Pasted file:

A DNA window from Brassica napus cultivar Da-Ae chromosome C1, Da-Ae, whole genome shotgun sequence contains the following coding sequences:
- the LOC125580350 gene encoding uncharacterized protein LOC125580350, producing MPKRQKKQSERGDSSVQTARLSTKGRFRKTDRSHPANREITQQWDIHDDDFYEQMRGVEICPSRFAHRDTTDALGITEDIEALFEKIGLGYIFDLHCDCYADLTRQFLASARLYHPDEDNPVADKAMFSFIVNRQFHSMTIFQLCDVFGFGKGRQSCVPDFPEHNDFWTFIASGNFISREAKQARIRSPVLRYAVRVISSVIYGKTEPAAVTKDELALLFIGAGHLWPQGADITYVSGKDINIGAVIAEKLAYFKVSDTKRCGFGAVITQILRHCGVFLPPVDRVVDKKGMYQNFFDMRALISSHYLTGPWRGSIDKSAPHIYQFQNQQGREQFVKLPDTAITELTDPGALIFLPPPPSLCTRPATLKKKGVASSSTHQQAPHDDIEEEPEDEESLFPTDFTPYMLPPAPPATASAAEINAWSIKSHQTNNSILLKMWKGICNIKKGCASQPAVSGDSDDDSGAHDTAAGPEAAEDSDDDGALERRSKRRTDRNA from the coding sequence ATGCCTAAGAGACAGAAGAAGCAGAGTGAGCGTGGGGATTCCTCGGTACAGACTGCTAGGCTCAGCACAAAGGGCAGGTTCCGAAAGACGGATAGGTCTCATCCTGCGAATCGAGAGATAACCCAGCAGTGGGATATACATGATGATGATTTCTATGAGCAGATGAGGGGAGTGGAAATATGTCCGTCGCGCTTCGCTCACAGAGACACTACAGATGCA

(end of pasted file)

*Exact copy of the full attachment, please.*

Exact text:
A DNA window from Brassica napus cultivar Da-Ae chromosome C1, Da-Ae, whole genome shotgun sequence contains the following coding sequences:
- the LOC125580350 gene encoding uncharacterized protein LOC125580350, producing MPKRQKKQSERGDSSVQTARLSTKGRFRKTDRSHPANREITQQWDIHDDDFYEQMRGVEICPSRFAHRDTTDALGITEDIEALFEKIGLGYIFDLHCDCYADLTRQFLASARLYHPDEDNPVADKAMFSFIVNRQFHSMTIFQLCDVFGFGKGRQSCVPDFPEHNDFWTFIASGNFISREAKQARIRSPVLRYAVRVISSVIYGKTEPAAVTKDELALLFIGAGHLWPQGADITYVSGKDINIGAVIAEKLAYFKVSDTKRCGFGAVITQILRHCGVFLPPVDRVVDKKGMYQNFFDMRALISSHYLTGPWRGSIDKSAPHIYQFQNQQGREQFVKLPDTAITELTDPGALIFLPPPPSLCTRPATLKKKGVASSSTHQQAPHDDIEEEPEDEESLFPTDFTPYMLPPAPPATASAAEINAWSIKSHQTNNSILLKMWKGICNIKKGCASQPAVSGDSDDDSGAHDTAAGPEAAEDSDDDGALERRSKRRTDRNA from the coding sequence ATGCCTAAGAGACAGAAGAAGCAGAGTGAGCGTGGGGATTCCTCGGTACAGACTGCTAGGCTCAGCACAAAGGGCAGGTTCCGAAAGACGGATAGGTCTCATCCTGCGAATCGAGAGATAACCCAGCAGTGGGATATACATGATGATGATTTCTATGAGCAGATGAGGGGAGTGGAAATATGTCCGTCGCGCTTCGCTCACAGAGACACTACAGATGCA